Thursday, March 28, 2013

Hands on a Hardbody

If the radio in the shiny red pickup onstage at the Brooks Atkinson Theatre had been turned on, we could at least have had some good music to listen to during the two-and-a-half-hour drudgery of Hands on a Hardbody, the new Broadway musical inspired by a 1997 documentary about a bunch of down-on-their-luck Texans competing to win a truck. Instead, everything about this show about an endurance contest proves to be an endurance contest of its own.

I had assumed before I went that choreography could be limited -- it is almost nonexistent -- since the 10 people competing to win the truck (the hardbody of the title. Sorry, I know the word conjures a more interesting image.) must keep one hand on it at all times, but I kept hoping Sergio Trujillo, who did the musical staging, would allow them to step away and dance out their pasts in flashbacks or their dreams of the future. But no, they stand by their truck for six hours, then a 15-minute break and it’s back to the contest, waiting to see who will be the last one standing in the hot Texas sun.

OK, so that takes care of the choreography, one of the most important elements of a Broadway musical. That shortcoming could be overcome with good music but, as I’ve indicated, that won’t be found here either. The songs (lyrics by Amanda Green and music by Trey Anastasio and Green) are bland pop/rock when they should be all-out country. As the Dixie Chicks would say, “Let it rip.” Too bad they didn’t write the music. I love their CDs. Or Kristin Chenoweth who wrote a couple of songs for her country CD, Some Lessons Learned, that are true examples of the genre. One would even be appropriate, the hilarious “What Would Dolly Do?”, with its line: “So . . . Take your truck and shove it/ I know how much you love it/ And it’s a good thing ‘cause that’s where you’re moving to.”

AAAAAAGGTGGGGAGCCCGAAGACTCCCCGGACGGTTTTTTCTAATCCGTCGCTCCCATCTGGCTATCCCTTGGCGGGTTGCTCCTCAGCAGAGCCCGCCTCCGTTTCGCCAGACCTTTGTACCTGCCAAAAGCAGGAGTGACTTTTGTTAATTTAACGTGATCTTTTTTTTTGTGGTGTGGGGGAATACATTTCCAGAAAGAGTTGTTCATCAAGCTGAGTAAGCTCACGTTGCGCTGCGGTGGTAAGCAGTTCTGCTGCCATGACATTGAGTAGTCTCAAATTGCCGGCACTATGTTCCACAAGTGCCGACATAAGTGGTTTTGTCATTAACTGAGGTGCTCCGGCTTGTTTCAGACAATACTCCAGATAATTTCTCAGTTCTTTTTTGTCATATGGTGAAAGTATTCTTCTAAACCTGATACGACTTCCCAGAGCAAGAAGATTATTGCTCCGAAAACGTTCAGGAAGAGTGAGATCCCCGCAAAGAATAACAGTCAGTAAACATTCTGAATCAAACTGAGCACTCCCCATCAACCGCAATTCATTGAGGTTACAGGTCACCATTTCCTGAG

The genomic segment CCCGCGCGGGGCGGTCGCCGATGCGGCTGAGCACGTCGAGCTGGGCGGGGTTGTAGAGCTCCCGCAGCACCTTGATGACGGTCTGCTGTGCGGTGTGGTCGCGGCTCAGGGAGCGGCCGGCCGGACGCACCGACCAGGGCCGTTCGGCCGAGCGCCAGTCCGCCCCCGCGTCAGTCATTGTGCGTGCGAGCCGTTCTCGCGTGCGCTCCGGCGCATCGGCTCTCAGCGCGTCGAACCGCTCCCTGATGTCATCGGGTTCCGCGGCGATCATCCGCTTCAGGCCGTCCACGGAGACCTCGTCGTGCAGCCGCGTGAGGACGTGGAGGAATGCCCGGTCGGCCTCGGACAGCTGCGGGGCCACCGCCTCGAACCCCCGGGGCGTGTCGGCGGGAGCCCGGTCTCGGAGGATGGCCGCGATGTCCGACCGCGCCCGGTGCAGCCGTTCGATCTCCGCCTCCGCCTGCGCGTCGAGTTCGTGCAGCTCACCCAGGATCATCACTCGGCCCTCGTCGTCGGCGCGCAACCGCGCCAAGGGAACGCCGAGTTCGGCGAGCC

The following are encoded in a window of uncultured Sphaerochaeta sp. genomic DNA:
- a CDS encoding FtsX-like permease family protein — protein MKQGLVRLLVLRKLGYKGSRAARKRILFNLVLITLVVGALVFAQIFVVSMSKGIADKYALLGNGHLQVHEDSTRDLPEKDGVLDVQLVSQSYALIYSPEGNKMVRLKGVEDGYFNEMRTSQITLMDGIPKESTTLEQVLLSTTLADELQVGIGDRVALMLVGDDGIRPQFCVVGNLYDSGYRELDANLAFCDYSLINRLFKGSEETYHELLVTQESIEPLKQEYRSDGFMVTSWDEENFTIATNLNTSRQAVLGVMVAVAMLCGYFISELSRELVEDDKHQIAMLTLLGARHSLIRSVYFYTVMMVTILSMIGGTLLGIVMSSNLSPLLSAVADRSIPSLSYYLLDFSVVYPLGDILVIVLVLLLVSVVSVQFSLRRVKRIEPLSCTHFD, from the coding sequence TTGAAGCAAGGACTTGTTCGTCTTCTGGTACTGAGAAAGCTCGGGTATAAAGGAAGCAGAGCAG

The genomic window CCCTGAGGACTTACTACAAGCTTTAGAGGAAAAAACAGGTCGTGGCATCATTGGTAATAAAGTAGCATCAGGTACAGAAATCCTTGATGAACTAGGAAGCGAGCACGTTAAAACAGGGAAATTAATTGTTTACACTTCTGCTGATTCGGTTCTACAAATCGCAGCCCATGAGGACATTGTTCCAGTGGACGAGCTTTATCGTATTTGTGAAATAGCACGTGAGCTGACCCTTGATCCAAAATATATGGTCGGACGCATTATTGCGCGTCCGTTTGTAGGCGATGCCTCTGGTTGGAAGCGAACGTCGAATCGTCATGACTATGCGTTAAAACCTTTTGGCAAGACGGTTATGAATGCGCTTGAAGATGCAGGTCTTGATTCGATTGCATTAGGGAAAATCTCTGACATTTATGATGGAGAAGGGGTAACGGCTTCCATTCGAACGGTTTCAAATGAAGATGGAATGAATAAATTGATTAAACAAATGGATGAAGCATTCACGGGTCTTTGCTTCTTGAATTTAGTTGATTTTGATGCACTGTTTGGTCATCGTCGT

I love country music and expected a lively evening of it, evoking a small town in east Texas, but instead got a country-lite version that took away any feeling specifically of Texas. The location (set design by Christine Jones) could have been any tacky dealership in New Jersey or on Long Island. I wish director Neil Pepe had camped it up, playing up Texas’ redneck image for some fun. 

Transforming a documentary into a Broadway musical takes more imagination than this show offers. Could this musical be saved, without good music or rousing choreography? Maybe, if the characters were interesting, which they are not. (Book by Doug Wright, a Pulitzer Prize winner for I Am My Own Wife.) Rather, they’re one-dimensional stereotypes -- a Bible-toting Christian, a troubled veteran -- the most boring people I can recall encountering onstage. Too bad because the cast includes Keith Carradine and Hunter Foster. They deserve better.

 Hardbody premiered at La Jolla Playhouse, where it received good reviews, prompting its move to Broadway. But at least one veteran of the Great White Way might have felt the way I did. After the show I saw Neil Simon trudging up the aisle and he looked as weary as I felt. It was a long night for us all.

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